Max Beerbohm said that history doesn’t repeat itself but historians repeat each other. I wonder if the latter repetition doesn’t give rise to the former. Those lucky baby boomers who, like me, have managed to make it past the half-century mark will, in looking back at their college-age revolutionism, have grown used to a sense of déja-vu in hearing the revolutionary rhetoric of the so-called “millennial” generation, particularly when it comes to matters of war and peace. Justin Trudeau, born on Christmas Day, 1971, is no millennial, but he showed that he knows how to use the language of protest from the period of his birth. When asked in an interview about Iran’s shooting down of a Ukrainian passenger jet with fifty-seven Canadians on board, he said, “I think if there were no tensions, if there was no escalation recently in the region, those Canadians would be right now home with their families.”

Unlike me, the Canadian Prime Minister is too young to remember how that word “escalation” came into our political vocabulary and so presumably doesn’t know that its modern usage was invented (or appropriated) by the anti-war Left to redistribute blame from the aggressor to whoever responds to aggression. The great irony of the term is that it was originally part of the jargon of the foreign policy establishment whose conduct in the war in Vietnam had given rise both to the protests and to the defeat that followed on their heels.

To Defense Secretary Robert McNamara and his whiz kids, the ideas of escalation and de-escalation were products of their own innovative genius, a way of conducting war in a new and more up-to-date way than that which had brought about our last true victory in war, in 1945. Their method was to escalate with “measured” force, not to defeat but to punish the enemy and warn him of worse things to come if he persisted in his aggression. Then, so the theory went, when he heeded the warning and de-escalated himself, we could reward him by de-escalating in our turn. Except that, in Vietnam, he never did respond by de-escalating, with the result that the escalator only went, with agonizing slowness, in one direction and so failed completely to achieve its purpose.

Worse than that, the method put the enemy on notice that we had no intention of winning the war, only of pounding him until he did what we wanted. If he declined to do what we wanted, therefore, he knew he only had to wait until we grew tired of pounding him (and being pounded back) for us to go home, leaving him in possession of the field. And so it proved. It was the original rope-a-dope strategy later made famous by Muhammad Ali. Meanwhile, back at home, when it grew obvious to everybody but the generals that the escalator strategy wasn’t working as advertised, “escalation” became a dirty word and therefore a useful one to the Left, which could apply it to any act of violence of which they disapproved, whether or not it was part of an escalator strategy. Indeed, many of those who are criticizing the president are doing so both on account of the alleged escalation and on that of its not conforming to the strategy of escalation — which, as we’ve seen, doesn’t work.

Drained thus of all substantive meaning, the word has a further usefulness to the anti-war party. By applying it to some acts of war but not others, you can pretend to know their result before it happens — always the surest way to make sure you stay on “the right side of history.” Thus, what President Bush called the “surge” of American troops sent in to deal with the Iraqi insurgency in 2007 was called an “escalation” by its Democratic opponents — including then-Senator Obama, who sponsored S.433 or the “Iraq War De-Escalation Act of 2007.” But when that supposed escalation appeared actually to have succeeded in pacifying the insurgency, it could quietly go back to being called the “surge” again, leaving “escalation” to describe the next war-like act to be reflexively opposed.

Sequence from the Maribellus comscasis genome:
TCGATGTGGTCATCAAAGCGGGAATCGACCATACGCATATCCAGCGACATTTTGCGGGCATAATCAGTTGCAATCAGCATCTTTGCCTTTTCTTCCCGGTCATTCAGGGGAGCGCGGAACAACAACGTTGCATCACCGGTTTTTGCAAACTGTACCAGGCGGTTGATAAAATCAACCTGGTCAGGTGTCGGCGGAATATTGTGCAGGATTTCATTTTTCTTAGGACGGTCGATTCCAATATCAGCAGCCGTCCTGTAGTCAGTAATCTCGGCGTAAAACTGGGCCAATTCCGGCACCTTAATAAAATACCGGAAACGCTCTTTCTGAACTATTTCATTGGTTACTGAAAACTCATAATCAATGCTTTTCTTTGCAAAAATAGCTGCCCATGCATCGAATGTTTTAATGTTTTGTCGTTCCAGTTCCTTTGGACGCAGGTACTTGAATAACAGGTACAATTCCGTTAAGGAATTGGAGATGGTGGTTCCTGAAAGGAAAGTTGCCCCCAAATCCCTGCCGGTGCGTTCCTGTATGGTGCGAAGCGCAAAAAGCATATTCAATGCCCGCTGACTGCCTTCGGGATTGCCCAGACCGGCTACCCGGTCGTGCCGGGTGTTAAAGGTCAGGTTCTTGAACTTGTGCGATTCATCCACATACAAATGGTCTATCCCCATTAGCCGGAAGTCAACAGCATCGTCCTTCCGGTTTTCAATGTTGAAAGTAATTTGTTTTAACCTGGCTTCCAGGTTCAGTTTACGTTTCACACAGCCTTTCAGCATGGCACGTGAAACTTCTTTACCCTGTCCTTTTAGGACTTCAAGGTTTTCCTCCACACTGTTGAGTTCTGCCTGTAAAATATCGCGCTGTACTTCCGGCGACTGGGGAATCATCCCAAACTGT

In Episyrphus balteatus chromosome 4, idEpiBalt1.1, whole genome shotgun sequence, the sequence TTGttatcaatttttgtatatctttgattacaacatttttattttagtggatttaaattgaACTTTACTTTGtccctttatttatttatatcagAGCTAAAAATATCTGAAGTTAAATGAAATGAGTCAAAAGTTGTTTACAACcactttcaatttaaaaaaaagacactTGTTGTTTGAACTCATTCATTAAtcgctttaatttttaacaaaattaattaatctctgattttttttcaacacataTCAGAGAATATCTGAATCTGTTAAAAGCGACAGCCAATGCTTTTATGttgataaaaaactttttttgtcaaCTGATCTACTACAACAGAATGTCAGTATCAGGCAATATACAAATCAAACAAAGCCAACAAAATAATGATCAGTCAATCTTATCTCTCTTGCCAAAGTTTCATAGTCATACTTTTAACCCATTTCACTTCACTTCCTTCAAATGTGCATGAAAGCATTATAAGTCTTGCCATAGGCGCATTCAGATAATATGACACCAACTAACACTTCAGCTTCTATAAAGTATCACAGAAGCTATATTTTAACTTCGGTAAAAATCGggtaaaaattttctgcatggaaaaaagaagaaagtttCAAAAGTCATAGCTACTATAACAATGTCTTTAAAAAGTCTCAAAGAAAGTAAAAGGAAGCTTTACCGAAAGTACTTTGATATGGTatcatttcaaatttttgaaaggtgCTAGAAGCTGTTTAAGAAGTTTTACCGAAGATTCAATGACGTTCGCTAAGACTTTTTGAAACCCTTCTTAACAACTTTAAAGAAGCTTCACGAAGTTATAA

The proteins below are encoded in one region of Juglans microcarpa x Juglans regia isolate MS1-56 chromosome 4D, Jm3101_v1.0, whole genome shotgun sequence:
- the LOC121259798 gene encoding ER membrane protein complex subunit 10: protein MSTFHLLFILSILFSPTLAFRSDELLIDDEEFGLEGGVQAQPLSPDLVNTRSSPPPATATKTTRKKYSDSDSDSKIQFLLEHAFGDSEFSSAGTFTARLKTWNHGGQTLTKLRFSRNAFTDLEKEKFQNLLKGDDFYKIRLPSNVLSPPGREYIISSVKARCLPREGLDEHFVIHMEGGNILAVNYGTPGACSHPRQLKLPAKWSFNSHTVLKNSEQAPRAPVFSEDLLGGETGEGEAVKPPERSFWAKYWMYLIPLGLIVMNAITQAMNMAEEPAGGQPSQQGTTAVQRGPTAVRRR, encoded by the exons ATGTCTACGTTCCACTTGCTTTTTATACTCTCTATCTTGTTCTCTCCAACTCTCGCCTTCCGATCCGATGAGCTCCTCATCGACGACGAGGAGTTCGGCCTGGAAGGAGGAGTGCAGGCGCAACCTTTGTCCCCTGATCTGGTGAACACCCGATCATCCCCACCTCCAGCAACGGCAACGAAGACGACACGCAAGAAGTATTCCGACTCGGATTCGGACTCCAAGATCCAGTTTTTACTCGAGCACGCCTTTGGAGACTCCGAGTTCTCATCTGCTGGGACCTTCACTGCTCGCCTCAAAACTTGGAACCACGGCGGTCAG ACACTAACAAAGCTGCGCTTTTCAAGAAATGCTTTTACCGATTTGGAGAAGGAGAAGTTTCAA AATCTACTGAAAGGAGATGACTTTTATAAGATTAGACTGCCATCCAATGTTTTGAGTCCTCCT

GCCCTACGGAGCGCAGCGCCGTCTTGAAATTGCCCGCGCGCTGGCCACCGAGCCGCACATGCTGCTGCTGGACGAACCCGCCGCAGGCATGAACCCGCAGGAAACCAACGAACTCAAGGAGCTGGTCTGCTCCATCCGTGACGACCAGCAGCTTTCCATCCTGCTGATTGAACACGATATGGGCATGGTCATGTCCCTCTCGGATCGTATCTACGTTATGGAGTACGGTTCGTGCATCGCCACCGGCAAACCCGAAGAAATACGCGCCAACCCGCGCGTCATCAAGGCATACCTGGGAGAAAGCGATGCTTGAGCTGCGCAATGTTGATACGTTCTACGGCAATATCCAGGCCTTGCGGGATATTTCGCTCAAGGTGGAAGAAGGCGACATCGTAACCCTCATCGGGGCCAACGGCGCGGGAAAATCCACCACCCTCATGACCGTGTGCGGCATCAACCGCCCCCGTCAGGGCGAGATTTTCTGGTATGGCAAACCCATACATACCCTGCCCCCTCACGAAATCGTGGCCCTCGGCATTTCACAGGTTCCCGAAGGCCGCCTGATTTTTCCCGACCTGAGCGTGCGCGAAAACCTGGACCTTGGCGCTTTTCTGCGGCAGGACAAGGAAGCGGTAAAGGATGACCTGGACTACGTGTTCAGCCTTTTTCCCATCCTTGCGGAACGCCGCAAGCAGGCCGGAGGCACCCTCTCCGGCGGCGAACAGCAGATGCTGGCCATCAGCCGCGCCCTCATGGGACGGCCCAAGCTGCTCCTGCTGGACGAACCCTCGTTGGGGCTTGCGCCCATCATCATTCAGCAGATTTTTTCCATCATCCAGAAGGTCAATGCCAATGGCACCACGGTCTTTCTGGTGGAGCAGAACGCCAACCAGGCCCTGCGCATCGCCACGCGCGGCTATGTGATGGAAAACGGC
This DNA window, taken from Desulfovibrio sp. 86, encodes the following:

Mr. Trudeau wishes to gain political points with his left-leaning constituency by suggesting that Mr. Trump should bear the blame for what happened to those Canadians, rather than the people who actually killed them, but he doesn’t dare to come right out and say so. He has recourse instead to this hoary old left-wing cliché to say it for him, but indirectly. It’s a typically passive-aggressive attack on the hated Orange Man on behalf of the international Left — which the media choose to report as the moderate and sober reproach of a genuinely injured party. But what lies behind this abuse of language is a cultural shift that also arose out of the Vietnam War.

Following the well-trodden path of the pacifists of the 1920s and 1930s, who sold the Congress of the day on the Kellogg-Briand pact purporting to “outlaw” war, the anti-warriors of the 1960s and 1970s adopted as their own the assumption that wars are caused not by aggressors but by those who respond to aggression in kind. It was these responders who were deemed to be guilty of perpetuating “the cycle of violence,” which would obviously not exist if they had simply declined to be provoked into a response by any injury, however grievous.

To the honor culture that existed in most Western countries before the First World War and again, in much-diminished form, after the Second, this idea would have been considered plainly insane. The last gasp of that old culture came during the Korean War (1950–53) when Douglas MacArthur, the general leading the United Nations troops against the North Korean and Chinese enemy, said: “In war, there is no substitute for victory.” He was fired for that opinion, and his reputation unjustly blackened by those who went on to invent the sort of escalator warfare that MacArthur was warning against. Sooner or later, but obviously not yet, we’re going to have to acknowledge that they were wrong and MacArthur was right.